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Assessing Genetic Risks: Implications for Health and Social Policy
identical phenotype, as is the case for retinitis pigmentosa, an inherited form of blindness. Another form of heterogeneity, allelic heterogeneity, is caused by different mutations in a single gene that give rise to manifestations of a disease. In the case of CF, more than 300 mutations have been found in the same gene. To complicate matters further, a mutation that expresses itself clinically in one person may produce no detectable effect in another (reduced penetrance) or, if it does appear, it may have a wide range of symptomatology or severity (variable expressivity). Both of these phenomena may be due to other genes that ameliorate the effect of the mutated gene.
Some genetic conditions do not manifest clinically until adulthood and may only become apparent in middle age or later. Predictive testing aims at predicting diseases before they are clinically expressed. Although some monogenic disorders of late onset are not particularly rare (e.g., polycystic kidney disease, hemochromatosis), they do not make up a large fraction of the disease load of the population. In contrast, common diseases of more complex etiology that include genetic factors comprise the bulk of diseases producing ill health.
We are learning that many common diseases may be due to the presence of a variable number of susceptibility genes. Thus, in coronary heart disease, a yet-unknown number of genes related to fat and cholesterol metabolism, clotting susceptibility, and other effects, interacts with environmental factors such as smoking and diet, to lead to the clinical end result. The relative contribution of genes and environment varies between individuals and families. This general pattern of interaction between heredity and environment appears to apply to many common diseases such as hypertension, diabetes, and allergies. Such conditions are not commonly considered genetic diseases, but genetic factors are thought to play a significant role in their development. Since elucidation of various genetic factors can often detect those at greatest risk, genetic testing for susceptibility might be useful in identifying groups of persons who could benefit from appropriate preventive measures. Understanding the genetic components of these disorders may lead to the development of new therapies as well.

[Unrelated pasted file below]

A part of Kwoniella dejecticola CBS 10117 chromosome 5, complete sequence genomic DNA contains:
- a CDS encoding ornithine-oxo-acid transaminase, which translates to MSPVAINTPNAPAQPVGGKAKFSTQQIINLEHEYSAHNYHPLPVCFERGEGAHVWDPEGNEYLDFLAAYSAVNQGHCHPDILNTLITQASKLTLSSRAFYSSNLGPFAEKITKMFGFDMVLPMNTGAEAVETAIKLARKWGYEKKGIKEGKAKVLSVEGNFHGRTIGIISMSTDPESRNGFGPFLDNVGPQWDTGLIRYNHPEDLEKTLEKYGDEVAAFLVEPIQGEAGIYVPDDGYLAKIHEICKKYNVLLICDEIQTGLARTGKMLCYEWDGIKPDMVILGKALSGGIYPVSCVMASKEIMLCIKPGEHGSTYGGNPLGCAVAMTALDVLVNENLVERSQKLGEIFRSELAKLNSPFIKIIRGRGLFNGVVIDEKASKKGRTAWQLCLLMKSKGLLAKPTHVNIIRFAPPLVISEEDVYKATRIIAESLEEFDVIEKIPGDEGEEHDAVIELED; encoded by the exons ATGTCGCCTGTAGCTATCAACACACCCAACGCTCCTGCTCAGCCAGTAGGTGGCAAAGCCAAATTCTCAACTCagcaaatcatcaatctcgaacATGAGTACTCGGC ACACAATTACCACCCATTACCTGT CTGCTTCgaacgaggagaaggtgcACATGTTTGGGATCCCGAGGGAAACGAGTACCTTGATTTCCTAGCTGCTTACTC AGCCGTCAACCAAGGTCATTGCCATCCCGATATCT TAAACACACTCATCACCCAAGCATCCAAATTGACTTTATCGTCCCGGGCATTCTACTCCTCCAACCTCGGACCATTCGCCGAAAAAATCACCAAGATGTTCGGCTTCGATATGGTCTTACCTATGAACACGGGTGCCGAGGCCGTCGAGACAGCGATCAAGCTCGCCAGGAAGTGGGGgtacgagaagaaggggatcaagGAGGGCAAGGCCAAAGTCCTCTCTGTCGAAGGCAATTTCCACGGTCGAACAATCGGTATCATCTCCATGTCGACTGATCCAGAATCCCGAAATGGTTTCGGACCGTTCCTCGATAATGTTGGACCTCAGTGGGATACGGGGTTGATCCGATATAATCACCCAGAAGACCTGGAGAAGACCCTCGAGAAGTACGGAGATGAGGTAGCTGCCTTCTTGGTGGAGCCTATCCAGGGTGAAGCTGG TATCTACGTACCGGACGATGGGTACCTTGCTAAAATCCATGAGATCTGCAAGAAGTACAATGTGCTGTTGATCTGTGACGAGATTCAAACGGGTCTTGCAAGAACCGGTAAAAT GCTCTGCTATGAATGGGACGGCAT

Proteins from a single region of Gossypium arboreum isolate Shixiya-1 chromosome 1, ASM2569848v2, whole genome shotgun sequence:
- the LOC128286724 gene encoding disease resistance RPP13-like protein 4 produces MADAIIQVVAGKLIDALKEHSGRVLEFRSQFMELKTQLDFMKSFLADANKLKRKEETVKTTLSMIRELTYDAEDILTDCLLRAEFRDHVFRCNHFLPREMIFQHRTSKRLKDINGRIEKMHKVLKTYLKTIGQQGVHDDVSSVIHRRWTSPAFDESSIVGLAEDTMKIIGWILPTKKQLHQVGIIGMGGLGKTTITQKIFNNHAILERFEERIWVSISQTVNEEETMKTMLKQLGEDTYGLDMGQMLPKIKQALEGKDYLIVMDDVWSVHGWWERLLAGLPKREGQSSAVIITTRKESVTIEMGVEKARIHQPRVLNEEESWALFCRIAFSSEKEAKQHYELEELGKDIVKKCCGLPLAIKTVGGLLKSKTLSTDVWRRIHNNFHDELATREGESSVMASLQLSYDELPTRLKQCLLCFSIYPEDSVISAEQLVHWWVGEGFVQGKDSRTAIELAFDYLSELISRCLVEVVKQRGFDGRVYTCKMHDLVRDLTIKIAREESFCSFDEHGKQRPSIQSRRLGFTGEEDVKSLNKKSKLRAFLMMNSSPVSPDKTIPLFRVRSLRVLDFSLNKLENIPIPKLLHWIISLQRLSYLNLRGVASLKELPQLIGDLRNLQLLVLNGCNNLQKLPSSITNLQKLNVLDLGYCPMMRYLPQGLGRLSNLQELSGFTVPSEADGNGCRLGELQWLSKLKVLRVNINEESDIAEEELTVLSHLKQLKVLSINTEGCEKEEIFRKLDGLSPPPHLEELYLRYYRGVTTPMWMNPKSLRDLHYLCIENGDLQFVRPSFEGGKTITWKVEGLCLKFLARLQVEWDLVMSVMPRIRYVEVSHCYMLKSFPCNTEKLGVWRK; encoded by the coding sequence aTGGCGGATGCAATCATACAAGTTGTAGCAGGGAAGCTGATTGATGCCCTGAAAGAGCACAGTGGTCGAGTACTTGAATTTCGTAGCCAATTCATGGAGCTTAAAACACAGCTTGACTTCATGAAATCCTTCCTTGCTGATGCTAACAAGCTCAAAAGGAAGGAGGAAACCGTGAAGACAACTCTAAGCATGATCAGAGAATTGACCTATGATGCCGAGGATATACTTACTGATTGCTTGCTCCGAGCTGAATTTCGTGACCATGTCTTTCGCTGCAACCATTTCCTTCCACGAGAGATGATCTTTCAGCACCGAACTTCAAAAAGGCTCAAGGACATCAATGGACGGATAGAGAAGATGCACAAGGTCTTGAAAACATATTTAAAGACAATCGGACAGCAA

In addition to the classical patterns of monogenic and multifactorial inheritance, several novel mechanisms of inheritance have been described in recent years. The severity and nature of the disease may depend on which parent provided the faulty gene. This phenomenon, called genomic imprinting, has recently been detected in rare disorders and is currently under intensive study. In uniparental disomy, both members of a chromosomal pair are transmitted from one parent (instead of the one chromosome that would ordinarily be transmitted from each parent); this rare event allows a recessive disorder to be expressed in a child when only one parent is a carrier for the mutant gene.
In another recent development, research has focused on the diseases resulting from the DNA transmission of mitochondrial disorders. Mitochondria are energy-generating organelles (components inside the cytoplasm of every cell) and carry their own chromosomal DNA. They are thought to be descendants of an-